Rabida Island, Galapagos – Part Two

Rabida Island, Galapagos is a beautiful iron-rich red rock island. Arrival by a wet landing from our ship, the Eclipse, we walked a short trail that led off the beach. A continual screech cry couldn’t be ignored and looking down I saw a teenage Galapagos Mockingbird screaming at his parents “Feed me! Feed me!” Seems the parents were trying to wean him off to get him to fend for himself, but the training wasn’t going so well.

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These mockingbirds continued to entertain me throughout the week, so prepare for some more stories about these fun and entertaining Galapagos Mockingbird. Many people think that it was the differences in the finches on the Galapagos Islands that had caught Darwin’s attention. But actually, it was the mockingbird that had Charles Darwin recognize the evolutionary differences in the birds from different islands.

Darwin Finches were everywhere and darted here and there. The difference in the Darwin Finches are made by the build of their beak. Somehow the Medium Ground Finches were the ones that caught my eye the most.

Yellow Warblers were found nearly at every stop that we made during the week and serenaded our day with their beautiful song.
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Following our walk-a-bout, we returned to the red sand beach for a swim and snorkel. The beauty of Galapagos is found in land, sea and sky. The volcanic islands are each unique due to their age. The sky is filled with a wide variety of birds. While the sea – the incredible sea is filled with another world of wildlife.

Galapagos is unique to any other location in the world. Three ocean currents merge at the islands, bringing a range of water temperatures that provide a supportive environment for the local wildlife. The Humboldt Current is considered the polar current with cold temperatures that ocean life thrives on. The Cromwell Current from the Pacific Ocean also brings cold waters, while the Panama Current brings tropical warm waters to the islands.

Upon reaching the beach, we immediately joined up with our swim partners. The Galapagos Sea Lions are quite social creatures and are found throughout the islands.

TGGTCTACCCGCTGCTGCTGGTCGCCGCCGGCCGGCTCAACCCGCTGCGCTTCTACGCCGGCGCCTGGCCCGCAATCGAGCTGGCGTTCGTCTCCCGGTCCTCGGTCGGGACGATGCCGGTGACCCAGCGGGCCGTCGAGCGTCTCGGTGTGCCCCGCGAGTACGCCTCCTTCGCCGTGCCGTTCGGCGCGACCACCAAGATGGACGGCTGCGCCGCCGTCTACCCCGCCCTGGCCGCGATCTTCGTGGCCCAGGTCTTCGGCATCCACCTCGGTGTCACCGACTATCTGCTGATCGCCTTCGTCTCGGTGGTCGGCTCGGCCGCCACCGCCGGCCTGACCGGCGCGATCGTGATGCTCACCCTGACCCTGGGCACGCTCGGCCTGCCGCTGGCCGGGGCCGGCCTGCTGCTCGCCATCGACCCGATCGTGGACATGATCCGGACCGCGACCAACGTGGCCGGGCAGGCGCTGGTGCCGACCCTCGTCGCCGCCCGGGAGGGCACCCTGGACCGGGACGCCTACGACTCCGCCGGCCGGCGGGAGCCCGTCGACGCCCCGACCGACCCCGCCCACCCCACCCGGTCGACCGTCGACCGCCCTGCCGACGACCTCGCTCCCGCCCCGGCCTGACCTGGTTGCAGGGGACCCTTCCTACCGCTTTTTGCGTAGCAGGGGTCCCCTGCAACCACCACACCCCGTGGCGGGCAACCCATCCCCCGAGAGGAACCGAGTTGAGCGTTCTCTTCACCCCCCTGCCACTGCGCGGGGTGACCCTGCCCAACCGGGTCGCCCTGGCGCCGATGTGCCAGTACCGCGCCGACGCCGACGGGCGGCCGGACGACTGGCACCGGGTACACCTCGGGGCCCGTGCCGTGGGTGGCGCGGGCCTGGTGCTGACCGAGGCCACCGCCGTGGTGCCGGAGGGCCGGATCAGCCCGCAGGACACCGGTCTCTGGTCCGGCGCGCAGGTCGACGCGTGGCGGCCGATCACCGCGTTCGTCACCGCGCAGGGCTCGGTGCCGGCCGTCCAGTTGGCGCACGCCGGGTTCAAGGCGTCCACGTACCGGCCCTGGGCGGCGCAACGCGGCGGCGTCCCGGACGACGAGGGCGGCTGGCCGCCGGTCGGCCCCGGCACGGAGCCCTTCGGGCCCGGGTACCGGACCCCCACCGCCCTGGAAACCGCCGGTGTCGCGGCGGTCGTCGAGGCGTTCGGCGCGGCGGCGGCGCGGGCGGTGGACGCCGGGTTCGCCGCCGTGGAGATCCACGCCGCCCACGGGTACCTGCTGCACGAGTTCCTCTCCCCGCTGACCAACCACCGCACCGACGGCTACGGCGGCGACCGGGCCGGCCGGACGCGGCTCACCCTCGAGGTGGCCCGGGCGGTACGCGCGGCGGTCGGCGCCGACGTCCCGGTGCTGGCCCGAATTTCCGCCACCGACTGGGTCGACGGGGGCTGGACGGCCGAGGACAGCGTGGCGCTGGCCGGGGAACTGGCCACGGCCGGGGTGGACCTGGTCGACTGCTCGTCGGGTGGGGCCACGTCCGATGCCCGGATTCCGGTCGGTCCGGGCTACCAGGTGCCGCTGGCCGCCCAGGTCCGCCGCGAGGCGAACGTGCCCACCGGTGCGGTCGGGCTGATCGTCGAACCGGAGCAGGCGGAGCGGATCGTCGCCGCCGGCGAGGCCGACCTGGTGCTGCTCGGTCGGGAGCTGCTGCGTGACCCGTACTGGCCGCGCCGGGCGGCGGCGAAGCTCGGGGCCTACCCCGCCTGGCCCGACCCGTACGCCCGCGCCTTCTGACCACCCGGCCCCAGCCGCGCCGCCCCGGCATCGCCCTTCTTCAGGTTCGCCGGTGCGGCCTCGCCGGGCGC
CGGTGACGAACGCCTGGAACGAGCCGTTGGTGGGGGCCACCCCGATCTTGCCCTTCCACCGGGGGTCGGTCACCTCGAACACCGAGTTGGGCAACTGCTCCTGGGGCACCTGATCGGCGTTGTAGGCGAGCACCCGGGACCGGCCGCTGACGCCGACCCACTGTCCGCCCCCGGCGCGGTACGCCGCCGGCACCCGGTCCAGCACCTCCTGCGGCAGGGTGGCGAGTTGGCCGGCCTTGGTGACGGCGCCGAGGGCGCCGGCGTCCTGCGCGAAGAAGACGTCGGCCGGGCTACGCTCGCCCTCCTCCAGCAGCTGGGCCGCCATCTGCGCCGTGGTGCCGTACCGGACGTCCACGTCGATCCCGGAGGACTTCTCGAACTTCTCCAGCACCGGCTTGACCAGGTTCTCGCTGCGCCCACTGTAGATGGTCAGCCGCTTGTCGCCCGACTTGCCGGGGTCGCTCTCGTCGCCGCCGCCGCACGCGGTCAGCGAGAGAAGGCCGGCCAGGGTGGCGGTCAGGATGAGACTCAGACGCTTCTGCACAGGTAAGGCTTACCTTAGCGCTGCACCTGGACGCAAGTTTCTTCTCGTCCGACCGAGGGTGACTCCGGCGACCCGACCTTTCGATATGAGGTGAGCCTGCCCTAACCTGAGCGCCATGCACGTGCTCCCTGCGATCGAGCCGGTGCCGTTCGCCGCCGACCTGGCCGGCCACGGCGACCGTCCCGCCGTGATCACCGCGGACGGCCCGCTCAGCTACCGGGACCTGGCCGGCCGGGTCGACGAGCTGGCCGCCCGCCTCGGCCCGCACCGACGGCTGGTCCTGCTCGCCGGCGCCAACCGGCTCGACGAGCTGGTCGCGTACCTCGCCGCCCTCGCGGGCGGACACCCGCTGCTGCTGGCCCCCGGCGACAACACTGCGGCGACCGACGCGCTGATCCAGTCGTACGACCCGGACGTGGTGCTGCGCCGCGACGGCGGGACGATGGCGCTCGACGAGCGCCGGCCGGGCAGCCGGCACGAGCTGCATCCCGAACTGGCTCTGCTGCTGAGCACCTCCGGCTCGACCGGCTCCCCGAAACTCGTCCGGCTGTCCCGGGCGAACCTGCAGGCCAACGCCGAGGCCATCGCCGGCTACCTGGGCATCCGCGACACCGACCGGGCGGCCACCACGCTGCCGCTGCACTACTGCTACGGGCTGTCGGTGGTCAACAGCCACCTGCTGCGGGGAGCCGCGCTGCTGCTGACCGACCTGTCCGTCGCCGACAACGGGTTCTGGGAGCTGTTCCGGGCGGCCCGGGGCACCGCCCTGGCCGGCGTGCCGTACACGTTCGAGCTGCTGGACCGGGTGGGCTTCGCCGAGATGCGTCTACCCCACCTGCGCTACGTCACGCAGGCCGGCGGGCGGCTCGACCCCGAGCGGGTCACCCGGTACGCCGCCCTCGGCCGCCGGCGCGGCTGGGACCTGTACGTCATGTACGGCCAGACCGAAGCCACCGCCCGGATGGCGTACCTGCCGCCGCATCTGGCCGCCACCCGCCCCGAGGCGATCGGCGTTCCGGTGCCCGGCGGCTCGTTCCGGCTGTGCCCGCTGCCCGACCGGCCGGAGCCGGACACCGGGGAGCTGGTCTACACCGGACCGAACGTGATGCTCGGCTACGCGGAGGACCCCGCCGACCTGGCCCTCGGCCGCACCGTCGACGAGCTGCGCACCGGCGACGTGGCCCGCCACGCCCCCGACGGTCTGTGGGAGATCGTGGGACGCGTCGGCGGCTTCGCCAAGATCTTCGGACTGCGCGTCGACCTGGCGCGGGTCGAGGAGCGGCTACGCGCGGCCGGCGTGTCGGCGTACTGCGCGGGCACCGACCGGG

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Along with the Sea Lion, a Brown Pelican flew in to join the party.
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While Sally Lightfoot Crabs clung on the red rocks. I’ve heard they’re good eating, but are now protected on the islands as they had been overfished.
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Brown Noddy’s darted in and out of a beach cave with their soft gray helping them to blend into the shadows.
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Now it time to take a swim in the water. Let’s don our snorkel mask and fins and take a dip in the warm waters at Rabida Island. It is a beautiful sight, and enjoy the colorful reef fish floating along the rocks with me. Keep an eye out though, we may just have a surprise visitor at minute 2.55.

36 thoughts on “Rabida Island, Galapagos – Part Two

    • Indeed, I felt the same way, but it is harsh climate on the equator and during the day you wish you had a place to escape to. Very little fresh water on the islands as well, and next to no rain. So thrilled that you watched the video. BTW, next post just click on the name “Eclipse” in blue and it’ll link you to the ship website.

    • LOL ! That is funny Lindsay. I really wish I had invested in a better underwater camera, but this is what I had. Better something than nothing right? Loved that the white-tip reef shark nearly ran me over. Scared the dickens out of me.

  1. What amazing creatures, both in the pictures and video and how lucky you were to see that shark! I love snorkeling and we do it often, but I’ve never seen a shark in its natural habitat. Thank you for sharing.

    • So…when are you going? The shark was a crazy surprise and at first I was..crap !! I need to get out of the water. Then I quickly decided to follow it instead. Cool that you get to snorkel often. And on the west coast it must be awesome.

  2. Pingback: Darwin, Galapagos mockingbirds, evolution | Dear Kitty. Some blog

  3. Yeah, how fun!

    You held it together pretty well with that shark, gosh I don’t think I would have been so calm at least it’d have taken me a few minutes. 🙂 Awesome share though.

    I really get a kick out of your photos and the moments you managed to capture in these creatures lives, the whining Mockingbird, the singing warbler, the statuesque Seal, and well the crab gets props for its color! Well done!

    Yes, I agree better any video than none, although sometimes it’s nice to not have to worry about equipment!

    • Funny, if you could hear the tape you can hear me go OOH !! At first I wanted to swim away asap, but quickly decided to follow him instead. You are such a master artist with words and I’m always so honored when you visit and write. Can’t thank you for your kindness and generosity.

  4. Pingback: Noddy tern’s Galapagos symbiosis with brown pelican | Dear Kitty. Some blog

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